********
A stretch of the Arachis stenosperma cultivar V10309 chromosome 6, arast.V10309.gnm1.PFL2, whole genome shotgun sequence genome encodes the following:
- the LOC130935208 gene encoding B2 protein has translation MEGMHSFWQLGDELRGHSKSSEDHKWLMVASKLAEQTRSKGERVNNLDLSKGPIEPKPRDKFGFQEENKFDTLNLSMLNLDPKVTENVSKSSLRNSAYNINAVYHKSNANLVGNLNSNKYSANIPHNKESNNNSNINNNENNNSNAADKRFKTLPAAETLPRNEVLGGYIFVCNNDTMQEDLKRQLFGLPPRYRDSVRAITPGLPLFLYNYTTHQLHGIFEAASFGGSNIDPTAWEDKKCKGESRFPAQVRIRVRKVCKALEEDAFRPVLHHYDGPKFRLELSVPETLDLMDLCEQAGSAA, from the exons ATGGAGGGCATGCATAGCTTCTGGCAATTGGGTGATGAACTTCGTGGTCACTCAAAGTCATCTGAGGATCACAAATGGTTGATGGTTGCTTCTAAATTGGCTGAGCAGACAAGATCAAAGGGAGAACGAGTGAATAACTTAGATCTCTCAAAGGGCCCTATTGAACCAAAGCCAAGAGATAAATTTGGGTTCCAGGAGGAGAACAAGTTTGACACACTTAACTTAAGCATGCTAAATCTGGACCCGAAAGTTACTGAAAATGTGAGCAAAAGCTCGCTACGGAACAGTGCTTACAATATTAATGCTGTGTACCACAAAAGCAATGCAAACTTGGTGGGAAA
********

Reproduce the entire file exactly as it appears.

A stretch of the Arachis stenosperma cultivar V10309 chromosome 6, arast.V10309.gnm1.PFL2, whole genome shotgun sequence genome encodes the following:
- the LOC130935208 gene encoding B2 protein has translation MEGMHSFWQLGDELRGHSKSSEDHKWLMVASKLAEQTRSKGERVNNLDLSKGPIEPKPRDKFGFQEENKFDTLNLSMLNLDPKVTENVSKSSLRNSAYNINAVYHKSNANLVGNLNSNKYSANIPHNKESNNNSNINNNENNNSNAADKRFKTLPAAETLPRNEVLGGYIFVCNNDTMQEDLKRQLFGLPPRYRDSVRAITPGLPLFLYNYTTHQLHGIFEAASFGGSNIDPTAWEDKKCKGESRFPAQVRIRVRKVCKALEEDAFRPVLHHYDGPKFRLELSVPETLDLMDLCEQAGSAA, from the exons ATGGAGGGCATGCATAGCTTCTGGCAATTGGGTGATGAACTTCGTGGTCACTCAAAGTCATCTGAGGATCACAAATGGTTGATGGTTGCTTCTAAATTGGCTGAGCAGACAAGATCAAAGGGAGAACGAGTGAATAACTTAGATCTCTCAAAGGGCCCTATTGAACCAAAGCCAAGAGATAAATTTGGGTTCCAGGAGGAGAACAAGTTTGACACACTTAACTTAAGCATGCTAAATCTGGACCCGAAAGTTACTGAAAATGTGAGCAAAAGCTCGCTACGGAACAGTGCTTACAATATTAATGCTGTGTACCACAAAAGCAATGCAAACTTGGTGGGAAA